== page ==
“Generally, responsibility for a particular output will rest with the person who entered the prompt to generate it.”

Anthropic adds: “At the same time, courts also have tools to adjudicate whether a service provider (or others involved in development of an LLM) face secondary liability for the user’s conduct.

“While merely offering an LLM service (including doing so commercially) would not in and of itself generate liability, courts are well-equipped to examine particular circumstances where a service provider meets the relevant thresholds for secondary liability – i.e., whether the provider knows and materially contributes to the infringement; has the right and ability to control the act and directly financially benefits; or induces the infringement by clearly promoting use of its tool for infringing purposes.”

Anthropic explains further: “Claude employs a range of measures to inhibit the production of infringing outputs, including terminating accounts of repeat infringers or violators if we become aware of their infringing activities.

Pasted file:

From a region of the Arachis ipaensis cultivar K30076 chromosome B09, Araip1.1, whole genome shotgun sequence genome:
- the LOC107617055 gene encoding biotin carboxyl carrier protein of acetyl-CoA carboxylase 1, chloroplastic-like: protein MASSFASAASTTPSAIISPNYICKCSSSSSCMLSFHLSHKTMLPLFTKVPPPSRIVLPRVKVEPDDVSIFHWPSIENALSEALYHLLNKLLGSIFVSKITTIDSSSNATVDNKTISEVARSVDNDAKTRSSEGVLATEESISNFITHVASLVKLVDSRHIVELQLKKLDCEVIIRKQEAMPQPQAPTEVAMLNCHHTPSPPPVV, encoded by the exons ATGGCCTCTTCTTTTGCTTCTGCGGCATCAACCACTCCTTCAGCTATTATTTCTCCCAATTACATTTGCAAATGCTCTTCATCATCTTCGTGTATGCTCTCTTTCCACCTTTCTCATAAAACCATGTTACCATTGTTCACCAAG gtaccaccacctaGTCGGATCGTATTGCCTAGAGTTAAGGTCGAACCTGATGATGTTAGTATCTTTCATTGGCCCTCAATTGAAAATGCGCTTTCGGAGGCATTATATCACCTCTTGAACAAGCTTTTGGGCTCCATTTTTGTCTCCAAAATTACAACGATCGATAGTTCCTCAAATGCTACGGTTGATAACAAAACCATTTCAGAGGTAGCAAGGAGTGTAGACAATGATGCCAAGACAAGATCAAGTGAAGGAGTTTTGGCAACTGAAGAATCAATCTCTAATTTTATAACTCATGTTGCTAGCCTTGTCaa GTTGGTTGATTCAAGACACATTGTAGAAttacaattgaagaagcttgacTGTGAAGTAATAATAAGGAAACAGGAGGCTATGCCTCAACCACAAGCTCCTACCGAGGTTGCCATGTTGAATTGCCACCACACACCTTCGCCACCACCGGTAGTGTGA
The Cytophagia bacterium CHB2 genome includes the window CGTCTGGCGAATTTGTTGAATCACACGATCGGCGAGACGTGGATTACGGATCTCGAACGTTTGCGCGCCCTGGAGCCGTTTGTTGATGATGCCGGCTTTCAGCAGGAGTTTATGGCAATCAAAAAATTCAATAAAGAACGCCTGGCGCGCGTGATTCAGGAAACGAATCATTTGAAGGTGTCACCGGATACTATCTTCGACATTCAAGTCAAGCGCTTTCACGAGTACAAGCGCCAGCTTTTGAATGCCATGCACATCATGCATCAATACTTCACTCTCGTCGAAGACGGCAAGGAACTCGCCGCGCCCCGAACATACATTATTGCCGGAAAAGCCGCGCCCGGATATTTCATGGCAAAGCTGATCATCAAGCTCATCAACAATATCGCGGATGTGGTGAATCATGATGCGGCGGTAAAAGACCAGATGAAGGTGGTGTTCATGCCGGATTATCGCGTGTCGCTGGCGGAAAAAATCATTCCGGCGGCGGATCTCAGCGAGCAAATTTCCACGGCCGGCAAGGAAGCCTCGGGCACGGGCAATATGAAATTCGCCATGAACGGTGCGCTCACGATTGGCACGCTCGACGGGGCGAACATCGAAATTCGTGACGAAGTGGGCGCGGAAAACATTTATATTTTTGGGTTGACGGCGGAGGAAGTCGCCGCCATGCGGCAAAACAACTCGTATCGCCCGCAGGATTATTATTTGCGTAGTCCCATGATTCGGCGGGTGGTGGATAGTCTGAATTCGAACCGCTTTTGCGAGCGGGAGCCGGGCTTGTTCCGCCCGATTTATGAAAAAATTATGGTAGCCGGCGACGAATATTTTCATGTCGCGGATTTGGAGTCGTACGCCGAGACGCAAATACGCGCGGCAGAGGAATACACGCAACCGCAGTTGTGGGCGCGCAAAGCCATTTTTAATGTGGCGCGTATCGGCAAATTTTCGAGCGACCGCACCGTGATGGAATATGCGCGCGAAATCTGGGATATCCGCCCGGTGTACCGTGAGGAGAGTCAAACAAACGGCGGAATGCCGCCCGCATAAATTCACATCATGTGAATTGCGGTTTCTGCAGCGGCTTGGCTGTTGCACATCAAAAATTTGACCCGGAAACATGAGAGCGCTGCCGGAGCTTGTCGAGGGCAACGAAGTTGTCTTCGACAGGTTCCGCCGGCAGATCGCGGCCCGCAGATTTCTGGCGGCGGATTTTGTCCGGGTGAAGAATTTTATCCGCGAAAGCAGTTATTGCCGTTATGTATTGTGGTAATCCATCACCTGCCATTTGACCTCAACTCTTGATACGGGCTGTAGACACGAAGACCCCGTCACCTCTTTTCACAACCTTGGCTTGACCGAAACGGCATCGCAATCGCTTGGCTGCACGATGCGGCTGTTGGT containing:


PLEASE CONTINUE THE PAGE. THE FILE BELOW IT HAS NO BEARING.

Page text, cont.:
“We look forward to continued collaboration with content creators and others to ensure these measures to combat such uses are robust.”

If Anthropic does choose to use this user liability argument in the suit filed by UMPG, it might only get it so far.

That’s because one of the issues alleged in UMPG, Concord and ABKCO’s complaint iss that Anthropic’s AI models generate output containing the publishing companies’ lyrics “even when the models are not specifically asked to do so”.

The lawsuit claims that the Claude chatbot responds to various prompts that don’t specifically ask for the copyrighted lyrics “by generating output that nevertheless copies Publishers’ lyrics”.

Examples of such requests include asking the chatbot to “write a song about a certain topic, provide chord progressions for a given musical composition, or write poetry or short fiction in the style of a certain artist or songwriter”.Music Business Worldwide